I remember hearing rapper Big L rhyming about how “you can’t kill me/I was born dead” and morbidly laughing. He wasn’t being literal, but I could relate. I came out my mother’s womb stillborn, but the doctors were able to bring me back. Looking back now, seems like a perfect metaphor for my whole life.
I won’t front: my parents had money. But just because you grow up with dough, doesn’t mean life is all fun and games. Your parents can have millions in the bank, but that doesn’t mean nothing if all you get for Christmas is beaten. My mother and siblings knew what was going on, but as long as the credit card worked, they weren’t gonna rock the boat, y’know?
Growing up, I tried to forget about all this stuff, but it kept coming up. I lashed out a lot as a teenager – messed around with drugs, bounced in and out of juvenile homes, was homeless here and there. Hell, I even did a year and a half in jail.
That’s when the music really took over my life and I realized that that was my therapy. See, music’s in my blood. My dad co-founded Kool and the Gang and my mom sang back-up in the band. My dad’s music was mad diverse—a mix of funk, R&B, soul, jazz, and pop—and I think that musical range rubbed off on me. On my album, Spoiled Riches: The Justin Smith Story, I try to bring together pop, hip-hop and rock because straight up, I love ‘em all equally. Rhymin. Singin. It’s all just music.
When I was in jail, other inmates would tell me, “You shouldn’t be here. You actually have a gift.” So much so, the warden would have me battle all the other rappers in the unit just to keep me out of trouble. Beat ‘em all, of course. I wrote all the time in jail and when I got out – boom, 20 tracks recorded like it was nothing. I wasn’t thinking of getting a deal or anything like that. I just realized that music was the vehicle for me to work out all these issues bubbling inside my head.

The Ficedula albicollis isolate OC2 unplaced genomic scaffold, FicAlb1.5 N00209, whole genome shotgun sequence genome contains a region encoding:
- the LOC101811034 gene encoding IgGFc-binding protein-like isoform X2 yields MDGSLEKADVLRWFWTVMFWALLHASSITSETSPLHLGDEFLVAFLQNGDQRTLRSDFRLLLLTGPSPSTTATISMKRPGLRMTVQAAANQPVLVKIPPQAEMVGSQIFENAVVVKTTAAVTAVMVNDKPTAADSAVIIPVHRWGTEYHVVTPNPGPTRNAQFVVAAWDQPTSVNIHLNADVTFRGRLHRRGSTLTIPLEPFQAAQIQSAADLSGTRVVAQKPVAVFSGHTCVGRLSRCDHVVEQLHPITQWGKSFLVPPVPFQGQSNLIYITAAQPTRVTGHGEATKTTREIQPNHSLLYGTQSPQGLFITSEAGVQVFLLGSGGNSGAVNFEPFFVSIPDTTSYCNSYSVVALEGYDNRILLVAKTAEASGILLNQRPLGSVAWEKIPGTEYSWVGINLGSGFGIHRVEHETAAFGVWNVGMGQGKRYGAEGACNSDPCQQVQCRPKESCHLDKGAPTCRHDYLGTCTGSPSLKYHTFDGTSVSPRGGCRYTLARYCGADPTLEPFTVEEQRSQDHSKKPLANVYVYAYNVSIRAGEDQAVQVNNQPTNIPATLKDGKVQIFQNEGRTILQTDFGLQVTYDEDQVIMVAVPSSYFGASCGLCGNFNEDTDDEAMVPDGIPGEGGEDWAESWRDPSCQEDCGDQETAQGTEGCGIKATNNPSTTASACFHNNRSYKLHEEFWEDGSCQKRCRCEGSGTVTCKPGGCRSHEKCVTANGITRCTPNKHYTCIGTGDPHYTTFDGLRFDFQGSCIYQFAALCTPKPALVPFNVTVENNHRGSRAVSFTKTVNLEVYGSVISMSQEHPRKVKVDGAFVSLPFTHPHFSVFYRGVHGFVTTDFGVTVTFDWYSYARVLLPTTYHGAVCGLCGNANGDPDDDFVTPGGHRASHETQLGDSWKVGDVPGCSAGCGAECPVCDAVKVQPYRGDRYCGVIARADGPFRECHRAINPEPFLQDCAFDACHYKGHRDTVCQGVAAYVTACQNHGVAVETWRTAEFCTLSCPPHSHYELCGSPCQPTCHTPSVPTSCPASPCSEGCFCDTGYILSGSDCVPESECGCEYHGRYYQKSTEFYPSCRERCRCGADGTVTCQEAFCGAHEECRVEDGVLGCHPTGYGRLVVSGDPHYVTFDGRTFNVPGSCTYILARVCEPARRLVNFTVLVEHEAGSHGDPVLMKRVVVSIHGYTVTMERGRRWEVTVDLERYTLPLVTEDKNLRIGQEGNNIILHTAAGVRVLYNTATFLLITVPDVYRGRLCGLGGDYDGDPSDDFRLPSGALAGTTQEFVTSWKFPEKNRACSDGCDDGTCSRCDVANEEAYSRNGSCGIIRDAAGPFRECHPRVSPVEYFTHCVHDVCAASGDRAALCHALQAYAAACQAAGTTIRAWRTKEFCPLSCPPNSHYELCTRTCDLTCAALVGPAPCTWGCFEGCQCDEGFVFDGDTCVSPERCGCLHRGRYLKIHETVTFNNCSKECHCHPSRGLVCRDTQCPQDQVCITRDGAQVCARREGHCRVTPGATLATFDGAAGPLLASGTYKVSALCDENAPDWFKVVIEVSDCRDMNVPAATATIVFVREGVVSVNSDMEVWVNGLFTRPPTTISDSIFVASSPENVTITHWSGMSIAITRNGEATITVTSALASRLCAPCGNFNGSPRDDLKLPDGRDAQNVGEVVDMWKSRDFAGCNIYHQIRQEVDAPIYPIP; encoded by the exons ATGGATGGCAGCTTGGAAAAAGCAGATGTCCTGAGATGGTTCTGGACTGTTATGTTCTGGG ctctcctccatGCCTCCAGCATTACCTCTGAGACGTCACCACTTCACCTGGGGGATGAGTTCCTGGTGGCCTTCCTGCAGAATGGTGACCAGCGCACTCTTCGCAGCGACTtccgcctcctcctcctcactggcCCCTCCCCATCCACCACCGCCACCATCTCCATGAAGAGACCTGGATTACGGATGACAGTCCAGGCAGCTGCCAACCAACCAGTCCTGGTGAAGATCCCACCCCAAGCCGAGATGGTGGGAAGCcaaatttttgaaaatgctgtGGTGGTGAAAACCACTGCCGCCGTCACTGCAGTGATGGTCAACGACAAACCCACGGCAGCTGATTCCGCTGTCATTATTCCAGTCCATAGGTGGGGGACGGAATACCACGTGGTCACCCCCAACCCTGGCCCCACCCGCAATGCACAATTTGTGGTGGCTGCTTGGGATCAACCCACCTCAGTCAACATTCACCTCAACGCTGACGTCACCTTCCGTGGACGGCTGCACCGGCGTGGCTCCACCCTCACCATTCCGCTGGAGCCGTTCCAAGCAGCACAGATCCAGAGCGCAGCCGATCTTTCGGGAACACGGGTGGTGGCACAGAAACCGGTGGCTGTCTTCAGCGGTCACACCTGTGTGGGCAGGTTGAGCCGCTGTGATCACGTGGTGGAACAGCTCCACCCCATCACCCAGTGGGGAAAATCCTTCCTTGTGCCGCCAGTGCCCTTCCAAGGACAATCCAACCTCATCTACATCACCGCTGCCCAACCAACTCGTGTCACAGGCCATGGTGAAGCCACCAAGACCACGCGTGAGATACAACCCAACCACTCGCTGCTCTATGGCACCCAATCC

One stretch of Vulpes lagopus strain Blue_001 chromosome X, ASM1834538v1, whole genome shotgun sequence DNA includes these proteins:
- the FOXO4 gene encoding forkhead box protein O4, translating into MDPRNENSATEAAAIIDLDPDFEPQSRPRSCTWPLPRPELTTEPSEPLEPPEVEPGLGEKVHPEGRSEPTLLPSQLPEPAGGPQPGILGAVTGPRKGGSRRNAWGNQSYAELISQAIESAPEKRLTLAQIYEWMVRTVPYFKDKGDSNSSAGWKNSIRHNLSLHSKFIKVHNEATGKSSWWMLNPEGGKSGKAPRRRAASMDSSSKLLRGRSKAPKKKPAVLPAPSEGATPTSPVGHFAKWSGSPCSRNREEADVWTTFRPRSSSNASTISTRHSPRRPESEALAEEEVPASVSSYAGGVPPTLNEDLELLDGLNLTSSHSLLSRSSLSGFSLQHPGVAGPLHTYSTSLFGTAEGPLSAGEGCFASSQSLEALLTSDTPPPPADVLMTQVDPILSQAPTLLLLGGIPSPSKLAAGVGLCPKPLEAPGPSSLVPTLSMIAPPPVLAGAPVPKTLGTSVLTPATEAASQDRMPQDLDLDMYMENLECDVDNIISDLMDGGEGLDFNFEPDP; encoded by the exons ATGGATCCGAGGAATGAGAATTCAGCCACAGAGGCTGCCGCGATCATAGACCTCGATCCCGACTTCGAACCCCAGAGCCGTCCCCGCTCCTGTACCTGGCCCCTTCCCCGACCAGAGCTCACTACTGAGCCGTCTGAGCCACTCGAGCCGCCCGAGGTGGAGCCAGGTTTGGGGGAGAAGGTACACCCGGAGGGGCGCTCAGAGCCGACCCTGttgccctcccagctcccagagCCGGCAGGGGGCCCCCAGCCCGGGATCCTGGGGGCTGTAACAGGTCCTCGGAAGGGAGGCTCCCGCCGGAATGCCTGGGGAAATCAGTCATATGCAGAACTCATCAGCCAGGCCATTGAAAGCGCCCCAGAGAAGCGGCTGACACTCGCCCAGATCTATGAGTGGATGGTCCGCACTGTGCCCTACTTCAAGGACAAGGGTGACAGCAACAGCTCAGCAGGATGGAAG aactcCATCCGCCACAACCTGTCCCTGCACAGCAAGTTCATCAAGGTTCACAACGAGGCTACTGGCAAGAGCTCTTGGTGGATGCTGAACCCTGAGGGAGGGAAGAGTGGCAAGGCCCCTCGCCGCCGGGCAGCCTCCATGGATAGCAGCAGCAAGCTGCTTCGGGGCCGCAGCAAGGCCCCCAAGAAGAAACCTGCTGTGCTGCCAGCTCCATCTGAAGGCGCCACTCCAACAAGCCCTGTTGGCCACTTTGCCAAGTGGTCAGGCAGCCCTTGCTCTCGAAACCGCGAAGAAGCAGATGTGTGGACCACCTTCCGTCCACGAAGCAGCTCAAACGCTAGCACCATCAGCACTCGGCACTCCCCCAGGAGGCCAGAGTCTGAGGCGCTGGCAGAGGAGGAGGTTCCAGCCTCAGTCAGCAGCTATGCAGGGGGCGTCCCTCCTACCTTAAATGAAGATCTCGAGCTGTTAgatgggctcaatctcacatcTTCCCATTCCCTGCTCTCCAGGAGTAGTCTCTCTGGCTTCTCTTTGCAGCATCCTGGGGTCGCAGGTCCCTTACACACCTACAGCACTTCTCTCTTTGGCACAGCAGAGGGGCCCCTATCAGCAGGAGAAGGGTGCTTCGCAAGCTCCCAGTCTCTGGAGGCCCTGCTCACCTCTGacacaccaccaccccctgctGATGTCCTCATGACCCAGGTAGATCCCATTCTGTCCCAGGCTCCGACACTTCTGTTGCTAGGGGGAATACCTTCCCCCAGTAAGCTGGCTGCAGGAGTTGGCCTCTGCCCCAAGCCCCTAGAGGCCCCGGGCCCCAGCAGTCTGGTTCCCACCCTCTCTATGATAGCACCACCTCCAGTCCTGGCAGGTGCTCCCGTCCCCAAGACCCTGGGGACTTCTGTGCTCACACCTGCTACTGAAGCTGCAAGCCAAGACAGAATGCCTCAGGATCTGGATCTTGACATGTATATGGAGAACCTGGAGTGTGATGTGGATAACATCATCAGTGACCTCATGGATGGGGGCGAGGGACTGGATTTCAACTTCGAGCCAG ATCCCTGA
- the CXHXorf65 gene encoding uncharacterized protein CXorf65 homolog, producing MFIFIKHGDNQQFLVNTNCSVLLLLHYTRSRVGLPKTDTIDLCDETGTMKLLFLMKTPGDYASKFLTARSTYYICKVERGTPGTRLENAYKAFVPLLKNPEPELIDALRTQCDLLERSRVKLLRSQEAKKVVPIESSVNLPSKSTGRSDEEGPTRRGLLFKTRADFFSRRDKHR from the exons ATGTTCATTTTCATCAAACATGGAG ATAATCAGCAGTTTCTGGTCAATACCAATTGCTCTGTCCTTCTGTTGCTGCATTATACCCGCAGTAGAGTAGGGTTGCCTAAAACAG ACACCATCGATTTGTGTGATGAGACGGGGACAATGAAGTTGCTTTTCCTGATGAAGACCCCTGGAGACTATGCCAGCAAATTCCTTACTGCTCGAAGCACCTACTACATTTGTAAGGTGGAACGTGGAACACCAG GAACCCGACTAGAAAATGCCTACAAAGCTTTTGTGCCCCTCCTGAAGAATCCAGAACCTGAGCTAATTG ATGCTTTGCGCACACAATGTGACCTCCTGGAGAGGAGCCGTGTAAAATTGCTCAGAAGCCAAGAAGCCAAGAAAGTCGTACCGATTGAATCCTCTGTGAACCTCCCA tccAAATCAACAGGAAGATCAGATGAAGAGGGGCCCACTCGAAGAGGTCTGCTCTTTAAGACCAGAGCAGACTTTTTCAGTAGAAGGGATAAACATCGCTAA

After I got out, I learned how to handle my anger problems, but I still had identity issues to deal with. You don’t see too many black skateboarders from the suburbs, y’know? But I was always rapping and singing and got my first major label deal in 2004. That’s a whole ‘nother story but suffice to say, some people at the label didn’t think a suburban rapper could handle the rock, and the deal was killed…after I got my masters back.
But that’s in the past now. Last year, I met Dave Navarro and we hit it off immediately. Me, Dave and DJ Skribble have done countless shows together and got along so well, Dave decided to co-produce my whole album. It’s dope now because between my style and his, you got hip-hop, pop, funk, rock and dance all covered. But just as important, though, I hope people that had similar experiences find an outlet in this album and those who went through what I went through can learn to be themselves and not front for anybody.
Check out the video for his catchy song called “Torture”
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